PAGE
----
March 1st, 2017

“Working with Students with Disabilities: A Guide for School Counselors”

“Working with Students with Disabilities: A Guide for School Counselors.”

By Theresa A. Quigney and Jeannine R. Studer

Routledge

New York, N.Y., 2016

 

Book examines vital role of school counselors

Reviewed by Kerry Morrison, Psy.D.

Our public schools are obligated to educate all students including those with disabilities and to help them realize their potential and meet/or exceed their academic standards, but most school counselors do not have formal training, exposure or experience in treating the needs of students with disabilities according to the authors of “Working with Students with Disabilities.”

School counselors specifically lack experience in the process of identification of a disability, in Individual Educational Plan (IEP) development and implementation and in understanding the legislative basis for many aspects of special education.

This book is an attempt to close the gap between training, expectations and professional responsibilities of school counselors who work with students K-12 with special needs.

Theresa Quigney and Jeannine R. Studer examine the vital role school counselors can play in working with students with disabilities.

A lot of valuable information is packed into this small volume. Topics are well organized and range from educational laws and regulations, such as the Americans with Disabilities Act (2008), to types of disabilities, the leadership role of school counselor and current topics in education.

I found it especially helpful in clarifying the disability laws, as the authors’ aptly note, special education has a strong foundation in legislative tenets and legal findings based on litigation.

Better understanding of the laws and educational acts can help those who work with students, parents and school systems.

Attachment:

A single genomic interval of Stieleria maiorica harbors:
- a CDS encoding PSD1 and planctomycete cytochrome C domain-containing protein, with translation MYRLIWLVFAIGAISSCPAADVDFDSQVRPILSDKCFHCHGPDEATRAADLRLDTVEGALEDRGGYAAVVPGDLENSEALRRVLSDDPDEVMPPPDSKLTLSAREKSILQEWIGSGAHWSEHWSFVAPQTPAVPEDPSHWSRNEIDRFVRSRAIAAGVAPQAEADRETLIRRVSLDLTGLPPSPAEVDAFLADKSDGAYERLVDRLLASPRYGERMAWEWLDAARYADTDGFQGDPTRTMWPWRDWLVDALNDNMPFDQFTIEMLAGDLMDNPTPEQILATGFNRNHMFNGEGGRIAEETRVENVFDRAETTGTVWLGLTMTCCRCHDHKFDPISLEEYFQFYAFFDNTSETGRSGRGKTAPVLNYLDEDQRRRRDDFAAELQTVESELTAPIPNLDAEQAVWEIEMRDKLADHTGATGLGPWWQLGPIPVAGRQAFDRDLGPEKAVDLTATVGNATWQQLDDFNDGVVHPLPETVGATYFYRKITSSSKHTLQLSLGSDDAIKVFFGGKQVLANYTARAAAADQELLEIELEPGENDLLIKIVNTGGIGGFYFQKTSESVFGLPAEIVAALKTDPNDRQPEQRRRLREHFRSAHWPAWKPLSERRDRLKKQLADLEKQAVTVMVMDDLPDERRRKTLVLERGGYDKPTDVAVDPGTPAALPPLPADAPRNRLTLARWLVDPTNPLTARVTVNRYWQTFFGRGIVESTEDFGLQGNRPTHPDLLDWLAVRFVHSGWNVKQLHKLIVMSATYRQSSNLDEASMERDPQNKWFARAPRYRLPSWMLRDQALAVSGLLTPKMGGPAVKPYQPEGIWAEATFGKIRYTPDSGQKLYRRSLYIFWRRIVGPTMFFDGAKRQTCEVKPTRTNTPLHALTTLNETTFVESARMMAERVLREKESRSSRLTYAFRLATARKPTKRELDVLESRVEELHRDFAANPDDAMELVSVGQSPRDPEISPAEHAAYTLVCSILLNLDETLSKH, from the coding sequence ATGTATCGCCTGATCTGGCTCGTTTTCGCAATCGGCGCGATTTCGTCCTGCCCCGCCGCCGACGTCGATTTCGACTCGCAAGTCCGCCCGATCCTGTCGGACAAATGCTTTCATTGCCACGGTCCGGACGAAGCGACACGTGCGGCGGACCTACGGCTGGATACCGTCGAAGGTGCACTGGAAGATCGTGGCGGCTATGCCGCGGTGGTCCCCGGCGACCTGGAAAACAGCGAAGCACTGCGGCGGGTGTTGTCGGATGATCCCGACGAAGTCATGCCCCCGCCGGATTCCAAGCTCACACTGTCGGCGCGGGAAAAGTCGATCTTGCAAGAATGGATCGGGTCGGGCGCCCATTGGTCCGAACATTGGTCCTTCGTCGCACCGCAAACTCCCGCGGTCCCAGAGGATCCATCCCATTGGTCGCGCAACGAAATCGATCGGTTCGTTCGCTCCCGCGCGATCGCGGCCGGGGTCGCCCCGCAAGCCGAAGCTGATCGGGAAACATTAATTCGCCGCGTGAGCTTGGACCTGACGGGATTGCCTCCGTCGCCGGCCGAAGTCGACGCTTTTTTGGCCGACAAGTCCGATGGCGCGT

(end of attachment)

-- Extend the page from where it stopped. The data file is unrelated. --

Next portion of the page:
I also found valuable the information that clearly explains the differences between Section 504 Plans (the provision of accommodations or modifications by adapting materials, teaching, homework, testing and grading) and IEPs (the provision of specialized education goals, objectives, benchmarks and services by whom and when).

Psychologists who work with school-aged children, myself included, hear those terms all the time, but being able to distinguish what each of those plans specifically entails can be confusing.

Therefore, the detailed explanation of how the process works after a student has been assessed, diagnosed with a disability and met the criteria for either a Section 504 Plan or an IEP was very informative.

It’s clear after reading this book that a well-informed school counselor can be a strong and necessary advocate for children with disabilities and can be an instrumental leader in getting their educational needs met.

I would recommend this book to those who work with school-aged children in primary and secondary schools and to parents in general, but specifically those who provide services to children who have disabilities in intelligence, hearing, vision, emotional, learning and orthopedic.

Kerry Morrison, Psy.D., is a psychologist for the Department of Developmental Services in the Central/West Region of Mass., who also has a private practice, consults, teaches and provides training on a range of mental health topics.

By Kerry Morrison, Psy.D

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